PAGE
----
Secret Codes; Should I use them?

This week: Secret Codes; should I use them? FREE eBook and a Sneak Preview.

It’s been a very busy week. My first newsletter went out on Sunday so today’s blog will be quite a short one.

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Share: Occult thriller- Ordo Lupus and the Temple Gate is still free until tomorrow at 8am BST. http://bit.ly/15R1xOL “Wild ride” “Exciting read” “Rich, complex” “Well plotted”

“Am I? Beautiful?” She turned her face towards me and I longed to kiss it but I couldn’t.

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Secret Codes; should I use them?
My occult thriller Ordo Lupus and the Temple Gate was first published with Secret Codes at the beginning of each chapter. This was a whim of mine but I quickly discovered that the codes helped me to market the book. I noticed that the Jokes and Riddles category on Amazon.com only had 200 books in it. Therefore, as long as I sold a few copies I would be guaranteed to be in the top 100 for that category. Figuring that it was better, at that stage of my career, to be a big fish in a small pond, I directed a lot of effort to reaching the top of this category. I achieved it several times and managed to shift up to 3 books per day. But that was the ceiling. I could sell no faster.

I had to take the step to be a small fish in one of the bigger ponds. Also, several author friends told me that the codes seemed impossible to decipher and were too jokey anyway.
“Adults won’t take your books seriously.”
I want to be taken seriously, so the third edition was published after a complete re-edit, and with the codes removed. I didn’t sell a copy for over a month! I was was worried. I unpublished this edition and republished the second edition (with Codes) and I still didn’t sell a single copy in two weeks.

Then I had the kindle free promotion, it’s still going in fact (get your copy here: http://bit.ly/15R1xOL Download the free Kindle apps here: http://www.amzn.to/13aluuF). Download figures have been very disappointing. Unlike many writers, I am not going to hide the truth; so far only about 200 copies have been dowloaded. This compares with 2500 last September!

Now this may be simply that the market is slow at the moment or because people are just bored with my book. Or it could just be that actually people miss my codes. I just don’t know.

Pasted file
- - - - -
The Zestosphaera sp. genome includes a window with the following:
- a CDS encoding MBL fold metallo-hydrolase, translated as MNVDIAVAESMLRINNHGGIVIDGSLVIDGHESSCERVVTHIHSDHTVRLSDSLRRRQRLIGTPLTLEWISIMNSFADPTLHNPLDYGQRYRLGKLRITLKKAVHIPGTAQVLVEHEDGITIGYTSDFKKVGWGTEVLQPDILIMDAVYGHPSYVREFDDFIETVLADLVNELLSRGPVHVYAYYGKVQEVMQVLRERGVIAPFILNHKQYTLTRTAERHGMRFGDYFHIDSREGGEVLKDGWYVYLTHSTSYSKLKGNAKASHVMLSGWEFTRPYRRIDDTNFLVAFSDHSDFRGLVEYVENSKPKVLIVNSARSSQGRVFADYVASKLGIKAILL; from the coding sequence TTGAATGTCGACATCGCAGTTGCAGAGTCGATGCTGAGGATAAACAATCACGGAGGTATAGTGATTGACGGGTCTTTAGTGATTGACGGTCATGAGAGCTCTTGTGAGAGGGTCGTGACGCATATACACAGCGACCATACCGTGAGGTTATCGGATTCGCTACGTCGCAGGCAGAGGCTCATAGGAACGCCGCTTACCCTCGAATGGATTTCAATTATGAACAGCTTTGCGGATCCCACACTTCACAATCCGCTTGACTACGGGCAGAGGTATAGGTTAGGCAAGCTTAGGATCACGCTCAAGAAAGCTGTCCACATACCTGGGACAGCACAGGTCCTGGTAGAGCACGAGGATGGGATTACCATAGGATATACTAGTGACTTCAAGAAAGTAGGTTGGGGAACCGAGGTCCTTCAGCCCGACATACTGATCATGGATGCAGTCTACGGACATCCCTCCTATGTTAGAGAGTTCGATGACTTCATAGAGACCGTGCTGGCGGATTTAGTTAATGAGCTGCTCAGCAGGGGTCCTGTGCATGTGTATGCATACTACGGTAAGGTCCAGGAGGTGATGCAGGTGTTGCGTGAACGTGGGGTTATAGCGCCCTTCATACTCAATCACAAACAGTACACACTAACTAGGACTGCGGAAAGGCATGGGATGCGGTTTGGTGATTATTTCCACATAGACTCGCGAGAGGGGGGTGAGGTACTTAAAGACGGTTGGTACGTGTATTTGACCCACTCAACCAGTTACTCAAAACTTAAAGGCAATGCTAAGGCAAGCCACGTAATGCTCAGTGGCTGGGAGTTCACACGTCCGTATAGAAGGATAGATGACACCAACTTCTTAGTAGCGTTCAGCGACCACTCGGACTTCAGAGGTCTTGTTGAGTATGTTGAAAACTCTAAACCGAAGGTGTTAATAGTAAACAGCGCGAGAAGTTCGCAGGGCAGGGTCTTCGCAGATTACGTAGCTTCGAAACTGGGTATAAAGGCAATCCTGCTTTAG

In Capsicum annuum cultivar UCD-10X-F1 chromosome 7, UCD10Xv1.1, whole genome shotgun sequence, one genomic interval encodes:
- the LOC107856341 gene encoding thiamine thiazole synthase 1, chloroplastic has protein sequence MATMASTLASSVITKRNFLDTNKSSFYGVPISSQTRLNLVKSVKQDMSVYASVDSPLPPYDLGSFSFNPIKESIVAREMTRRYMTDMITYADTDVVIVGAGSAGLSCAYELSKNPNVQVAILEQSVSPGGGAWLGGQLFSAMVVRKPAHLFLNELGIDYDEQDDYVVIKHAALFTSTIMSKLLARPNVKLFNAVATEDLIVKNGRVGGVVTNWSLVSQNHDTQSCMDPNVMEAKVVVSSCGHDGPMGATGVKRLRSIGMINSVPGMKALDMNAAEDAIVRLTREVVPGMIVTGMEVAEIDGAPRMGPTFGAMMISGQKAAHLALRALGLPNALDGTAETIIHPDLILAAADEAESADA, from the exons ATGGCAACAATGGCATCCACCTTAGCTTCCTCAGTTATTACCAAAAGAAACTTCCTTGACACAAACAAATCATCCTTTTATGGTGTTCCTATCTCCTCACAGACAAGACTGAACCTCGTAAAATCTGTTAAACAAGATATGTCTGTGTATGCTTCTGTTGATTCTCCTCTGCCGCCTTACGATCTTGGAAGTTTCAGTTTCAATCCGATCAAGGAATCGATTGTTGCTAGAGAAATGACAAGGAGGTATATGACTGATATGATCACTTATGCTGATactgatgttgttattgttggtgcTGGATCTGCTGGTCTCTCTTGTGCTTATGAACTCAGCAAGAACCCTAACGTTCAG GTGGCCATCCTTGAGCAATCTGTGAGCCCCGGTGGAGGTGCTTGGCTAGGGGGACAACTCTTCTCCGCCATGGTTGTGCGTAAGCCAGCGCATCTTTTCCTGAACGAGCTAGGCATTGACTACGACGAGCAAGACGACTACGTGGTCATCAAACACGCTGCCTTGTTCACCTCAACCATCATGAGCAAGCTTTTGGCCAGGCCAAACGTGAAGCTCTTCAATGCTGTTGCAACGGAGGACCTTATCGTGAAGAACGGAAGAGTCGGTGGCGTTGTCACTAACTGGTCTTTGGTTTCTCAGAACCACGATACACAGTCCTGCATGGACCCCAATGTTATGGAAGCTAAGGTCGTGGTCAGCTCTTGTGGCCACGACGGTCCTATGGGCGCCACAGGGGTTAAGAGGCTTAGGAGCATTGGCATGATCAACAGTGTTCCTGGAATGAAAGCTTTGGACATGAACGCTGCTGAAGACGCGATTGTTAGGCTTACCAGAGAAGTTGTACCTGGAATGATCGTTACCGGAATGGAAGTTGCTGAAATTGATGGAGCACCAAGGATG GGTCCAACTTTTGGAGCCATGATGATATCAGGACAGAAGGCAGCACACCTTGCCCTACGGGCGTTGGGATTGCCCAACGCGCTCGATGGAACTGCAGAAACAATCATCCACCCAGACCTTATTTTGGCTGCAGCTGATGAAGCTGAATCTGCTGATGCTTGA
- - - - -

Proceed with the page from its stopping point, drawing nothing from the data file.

If you have any opinion at all, please comment below. I would love to hear your views.

Sneak Preview
This week, it is from the forthcoming release of the final part of the Iron science fictions series; Worlds like Dust. I am on my second full edit and there have been some significant changes. This part described the escape of some grunts from a damaged MCS (if you don’t know what that is, read Iron I: Too Bright the Sun).

Worlds like Dust
Copyright © 2011 by Lazlo Ferran
All Rights Reserved

Lieutenant Hani Deitner thanks his God, Mech, that he hadn’t been in the two PODs on the outer side of the MCS. Having needed to negotiate their way around the MCS, they were caught in the explosion. He could see no sign of them through his tiny portion of the viewing port.
“How far to go?” he asked the pilot, trying to sound calm. He felt his teeth start to chatter.
“One hundred and twenty yards … sir!”
‘We’ll never make it!’ Deitner thought.
“Good,” he said. “Is the other POD still with us?”
“Err. Yes, but drifting, Sir, I can see something flashing in one of the Station’s ports!”
“Let me look. Move soldier!” Deitner pushed two grunts aside to get to the main port, what you might call a windscreen. He stared at the bright white light.
“Flashing irregularly,” he said, thinking out loud. “Code mebbe … Anybody know any standard codes? Lieutenant Pfenigshaven, can you take a look?”
Bodies jostled and rearranged themselves while Pfeninghaven struggled to the port.
“Oh yeah! It’s Morse code. Learned it once. Shit! Never thought I might use it. This is real old school … Wait. It says, ‘Go to Rear Dock … five,’ I think. ‘Do not acknowledge. Ischians on board,’”
“You think …?”
“Yeah. Dock 5. That’s over there!” She pointed to the rear of the slowly spinning S.4.
“Let’s go there!” said Deitner, almost shouting. He was gripping the base of the pilot’s stool as if it were his own life, ebbing away. “Why the hell aren’t they shooting at us?”
“Sir! The power must have gone out on the cruiser. Look!”
“Okay. We may only have this one chance. How much more juice?”
“None! We’re coasting! Shall I detach the tether?”
“What? Er. Wait …” Deitner looked out of a rear port, to where he could see the other POD. Pfenigshaven’s face joined his and they both nodded. “No.” Three hundred meters of tether trailed behind the POD. The tail-end has been torn off in the explosion, sending the POD off course, but the pilot had been able to correct. The other POD hadn’t been so lucky. Already out of fuel, they were now drifting away from Dock 5 on an oblique course. “They might just have a chance … Get me the other POD.” He spoke into the transmitter microphone. “POD 4 to POD 3. EVA now! All of you. In about thirty seconds the end of our tether will reach you. After that, it will be too late! If one of you can grab it …”
“But sir! It’s …”
“I know! I know! It’s a risk we have to take!”

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